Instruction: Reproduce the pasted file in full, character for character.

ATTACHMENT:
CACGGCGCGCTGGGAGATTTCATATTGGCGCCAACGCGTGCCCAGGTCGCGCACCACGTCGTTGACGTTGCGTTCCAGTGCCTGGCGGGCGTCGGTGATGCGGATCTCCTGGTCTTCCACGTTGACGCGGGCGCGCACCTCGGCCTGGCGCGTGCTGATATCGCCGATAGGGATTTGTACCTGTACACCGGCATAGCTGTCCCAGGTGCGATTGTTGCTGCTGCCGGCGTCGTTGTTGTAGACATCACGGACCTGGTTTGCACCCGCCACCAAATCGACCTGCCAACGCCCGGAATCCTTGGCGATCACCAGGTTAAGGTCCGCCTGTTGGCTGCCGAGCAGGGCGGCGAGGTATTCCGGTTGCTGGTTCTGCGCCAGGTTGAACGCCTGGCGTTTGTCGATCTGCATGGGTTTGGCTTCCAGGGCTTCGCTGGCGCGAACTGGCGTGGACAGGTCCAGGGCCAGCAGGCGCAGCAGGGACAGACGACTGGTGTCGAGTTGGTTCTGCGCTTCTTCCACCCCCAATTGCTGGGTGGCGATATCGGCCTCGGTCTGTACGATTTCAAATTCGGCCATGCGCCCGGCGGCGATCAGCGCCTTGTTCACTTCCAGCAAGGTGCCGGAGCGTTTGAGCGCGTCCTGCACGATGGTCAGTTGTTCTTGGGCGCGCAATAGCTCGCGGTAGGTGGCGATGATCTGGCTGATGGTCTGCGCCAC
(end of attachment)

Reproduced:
CACGGCGCGCTGGGAGATTTCATATTGGCGCCAACGCGTGCCCAGGTCGCGCACCACGTCGTTGACGTTGCGTTCCAGTGCCTGGCGGGCGTCGGTGATGCGGATCTCCTGGTCTTCCACGTTGACGCGGGCGCGCACCTCGGCCTGGCGCGTGCTGATATCGCCGATAGGGATTTGTACCTGTACACCGGCATAGCTGTCCCAGGTGCGATTGTTGCTGCTGCCGGCGTCGTTGTTGTAGACATCACGGACCTGGTTTGCACCCGCCACCAAATCGACCTGCCAACGCCCGGAATCCTTGGCGATCACCAGGTTAAGGTCCGCCTGTTGGCTGCCGAGCAGGGCGGCGAGGTATTCCGGTTGCTGGTTCTGCGCCAGGTTGAACGCCTGGCGTTTGTCGATCTGCATGGGTTTGGCTTCCAGGGCTTCGCTGGCGCGAACTGGCGTGGACAGGTCCAGGGCCAGCAGGCGCAGCAGGGACAGACGACTGGTGTCGAGTTGGTTCTGCGCTTCTTCCACCCCCAATTGCTGGGTGGCGATATCGGCCTCGGTCTGTACGATTTCAAATTCGGCCATGCGCCCGGCGGCGATCAGCGCCTTGTTCACTTCCAGCAAGGTGCCGGAGCGTTTGAGCGCGTCCTGCACGATGGTCAGTTGTTCTTGGGCGCGCAATAGCTCGCGGTAGGTGGCGATGATCTGGCTGATGGTCTGCGCCAC